Bury St Edmunds former farm worker shares his mental health battle and backs campaign Mind Your Head
A former farm worker who struggled with loneliness and was on the verge of suicide has encouraged others in the agricultural community with mental health issues to speak out and seek help.
Dan Goodwin, 22, of Bury St Edmunds, has detailed his mental health journey to show others they are not alone and is supporting a charity campaign to raise awareness of the issues farmers face.
The Farm Safety Foundation launched Mind Your Head this week to bring public attention to challenges on young farmers including smiling depression, PTSD, loneliness and rural isolation.
A study by the charity found 84 per cent of farmers aged under 40 believe mental health is the biggest danger facing the industry and has highlighted the link with farm safety.
Dan was involved in farming for seven years – four at Easton College studying agriculture – but the ‘intense and high pressure jobs’ began to take their toll.
“It was loneliness, a lot of pressure, tiredness and that spiralled into suicidal thoughts – I was very close to taking my own life,” Dan said.
There are always people out there who will listen. Don’t fight this on your own - Dan Goodwin
“Most of our jobs in farming are very lonely. We’re on our own all the time and you don’t really have many people to talk to.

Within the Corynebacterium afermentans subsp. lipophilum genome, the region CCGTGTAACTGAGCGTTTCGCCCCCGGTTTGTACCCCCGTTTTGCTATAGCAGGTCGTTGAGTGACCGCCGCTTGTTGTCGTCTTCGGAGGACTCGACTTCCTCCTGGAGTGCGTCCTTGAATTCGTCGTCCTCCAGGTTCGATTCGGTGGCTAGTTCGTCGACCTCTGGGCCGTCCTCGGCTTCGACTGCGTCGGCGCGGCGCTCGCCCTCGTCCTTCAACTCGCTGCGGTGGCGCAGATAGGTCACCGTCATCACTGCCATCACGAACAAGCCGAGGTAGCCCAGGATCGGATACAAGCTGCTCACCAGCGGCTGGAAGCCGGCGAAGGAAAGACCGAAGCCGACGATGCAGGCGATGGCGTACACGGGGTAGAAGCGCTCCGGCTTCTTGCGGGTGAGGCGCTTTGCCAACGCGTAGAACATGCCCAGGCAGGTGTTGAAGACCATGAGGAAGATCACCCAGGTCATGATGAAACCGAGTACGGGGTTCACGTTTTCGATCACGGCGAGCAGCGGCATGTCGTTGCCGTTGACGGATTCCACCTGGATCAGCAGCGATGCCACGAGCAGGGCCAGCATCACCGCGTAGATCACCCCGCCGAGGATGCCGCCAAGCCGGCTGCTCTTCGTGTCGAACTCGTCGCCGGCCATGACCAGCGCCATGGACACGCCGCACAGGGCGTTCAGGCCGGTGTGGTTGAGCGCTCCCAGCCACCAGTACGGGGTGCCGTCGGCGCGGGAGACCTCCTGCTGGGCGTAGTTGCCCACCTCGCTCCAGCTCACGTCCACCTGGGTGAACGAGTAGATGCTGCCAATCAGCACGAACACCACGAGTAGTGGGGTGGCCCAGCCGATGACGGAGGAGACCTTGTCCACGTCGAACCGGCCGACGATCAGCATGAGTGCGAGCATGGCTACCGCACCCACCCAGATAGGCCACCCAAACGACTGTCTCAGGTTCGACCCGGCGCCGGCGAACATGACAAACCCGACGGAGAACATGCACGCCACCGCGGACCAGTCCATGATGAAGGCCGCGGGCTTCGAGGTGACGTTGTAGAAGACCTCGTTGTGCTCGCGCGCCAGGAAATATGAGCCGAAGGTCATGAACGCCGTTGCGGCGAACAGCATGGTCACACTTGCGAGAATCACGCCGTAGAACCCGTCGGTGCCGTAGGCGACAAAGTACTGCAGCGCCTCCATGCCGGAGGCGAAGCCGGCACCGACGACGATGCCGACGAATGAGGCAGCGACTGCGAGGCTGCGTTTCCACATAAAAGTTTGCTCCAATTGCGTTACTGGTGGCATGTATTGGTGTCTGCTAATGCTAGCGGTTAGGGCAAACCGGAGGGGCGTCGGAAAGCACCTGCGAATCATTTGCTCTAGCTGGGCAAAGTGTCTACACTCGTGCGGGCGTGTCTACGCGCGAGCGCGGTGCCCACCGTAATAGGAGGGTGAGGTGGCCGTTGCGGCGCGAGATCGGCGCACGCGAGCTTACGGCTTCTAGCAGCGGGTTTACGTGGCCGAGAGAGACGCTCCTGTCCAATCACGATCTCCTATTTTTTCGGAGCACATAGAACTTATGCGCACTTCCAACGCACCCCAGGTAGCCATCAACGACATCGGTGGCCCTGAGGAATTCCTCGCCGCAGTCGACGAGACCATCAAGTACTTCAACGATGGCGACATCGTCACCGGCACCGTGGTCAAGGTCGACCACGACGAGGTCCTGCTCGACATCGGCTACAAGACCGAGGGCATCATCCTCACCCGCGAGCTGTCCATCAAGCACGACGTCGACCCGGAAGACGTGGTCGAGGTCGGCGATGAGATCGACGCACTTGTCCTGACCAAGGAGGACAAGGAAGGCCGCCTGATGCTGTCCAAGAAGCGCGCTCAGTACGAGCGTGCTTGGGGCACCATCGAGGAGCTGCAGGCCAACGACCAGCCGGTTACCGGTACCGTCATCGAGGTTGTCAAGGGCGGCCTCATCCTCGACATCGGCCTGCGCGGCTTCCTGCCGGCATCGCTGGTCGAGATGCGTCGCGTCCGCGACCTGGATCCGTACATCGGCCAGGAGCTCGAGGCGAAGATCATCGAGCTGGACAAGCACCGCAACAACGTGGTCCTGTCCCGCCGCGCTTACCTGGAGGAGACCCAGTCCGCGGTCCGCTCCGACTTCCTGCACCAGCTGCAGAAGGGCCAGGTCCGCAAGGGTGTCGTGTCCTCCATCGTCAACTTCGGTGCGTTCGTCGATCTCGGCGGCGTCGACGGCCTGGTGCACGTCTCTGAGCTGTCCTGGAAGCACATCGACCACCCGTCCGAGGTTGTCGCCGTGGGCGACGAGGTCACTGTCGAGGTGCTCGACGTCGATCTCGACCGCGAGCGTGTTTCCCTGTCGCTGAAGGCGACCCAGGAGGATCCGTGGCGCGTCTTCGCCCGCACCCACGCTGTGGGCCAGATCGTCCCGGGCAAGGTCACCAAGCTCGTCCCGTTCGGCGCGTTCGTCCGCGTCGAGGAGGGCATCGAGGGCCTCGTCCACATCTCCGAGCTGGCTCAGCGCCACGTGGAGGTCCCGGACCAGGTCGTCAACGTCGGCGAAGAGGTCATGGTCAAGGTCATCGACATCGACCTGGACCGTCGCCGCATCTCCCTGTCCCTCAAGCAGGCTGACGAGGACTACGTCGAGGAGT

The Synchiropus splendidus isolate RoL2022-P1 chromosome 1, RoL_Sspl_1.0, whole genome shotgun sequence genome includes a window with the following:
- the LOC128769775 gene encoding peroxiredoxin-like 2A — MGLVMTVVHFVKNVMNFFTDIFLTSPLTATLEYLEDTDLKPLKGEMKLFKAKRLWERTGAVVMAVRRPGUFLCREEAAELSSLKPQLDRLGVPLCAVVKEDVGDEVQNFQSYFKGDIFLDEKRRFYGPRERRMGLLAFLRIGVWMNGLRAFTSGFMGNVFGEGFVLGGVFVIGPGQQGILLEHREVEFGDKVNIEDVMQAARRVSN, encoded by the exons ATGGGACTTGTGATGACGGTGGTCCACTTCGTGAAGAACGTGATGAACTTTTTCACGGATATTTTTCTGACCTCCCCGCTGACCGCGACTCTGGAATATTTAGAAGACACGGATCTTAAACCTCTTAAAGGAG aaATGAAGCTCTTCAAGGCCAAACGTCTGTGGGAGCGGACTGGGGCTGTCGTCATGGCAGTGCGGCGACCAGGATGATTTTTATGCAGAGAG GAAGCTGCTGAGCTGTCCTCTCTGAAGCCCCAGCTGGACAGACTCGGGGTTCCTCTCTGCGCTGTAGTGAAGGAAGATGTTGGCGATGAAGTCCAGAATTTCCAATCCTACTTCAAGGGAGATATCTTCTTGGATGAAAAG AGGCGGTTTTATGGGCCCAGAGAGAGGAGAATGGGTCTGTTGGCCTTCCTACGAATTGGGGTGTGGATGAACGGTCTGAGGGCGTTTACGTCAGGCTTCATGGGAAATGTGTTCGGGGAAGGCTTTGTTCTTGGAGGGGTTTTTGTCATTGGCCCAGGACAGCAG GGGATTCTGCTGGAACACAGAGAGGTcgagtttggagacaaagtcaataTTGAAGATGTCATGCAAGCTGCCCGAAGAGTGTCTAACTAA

“Over the years it was slowly building up and then, before I knew it, last August it just hit me and made me realise I needed to get help.”
He sought medical advice, was prescribed antidepressants and in the last month went to see a psychotherapist. Although Dan describes his recovery as a ‘long process’, his life has improved after starting a new job at The Rusbrooke Arms, in Sicklesmere.
“There’s no pressure, it’s just so much more relaxing and I’m not on my own,” he said.
As well as supporting Mind Your Head, he promotes mental health awareness on Twitter and has spoken about the issue with students at Easton College.
Dan said: “Typically, farmers bottle it up and carry on. That’s where it’s going wrong and people are sadly losing their lives because they feel like they can’t speak to anyone. There are always people out there who will listen. Don’t fight this on your own.”
More by this authorPaul Derrick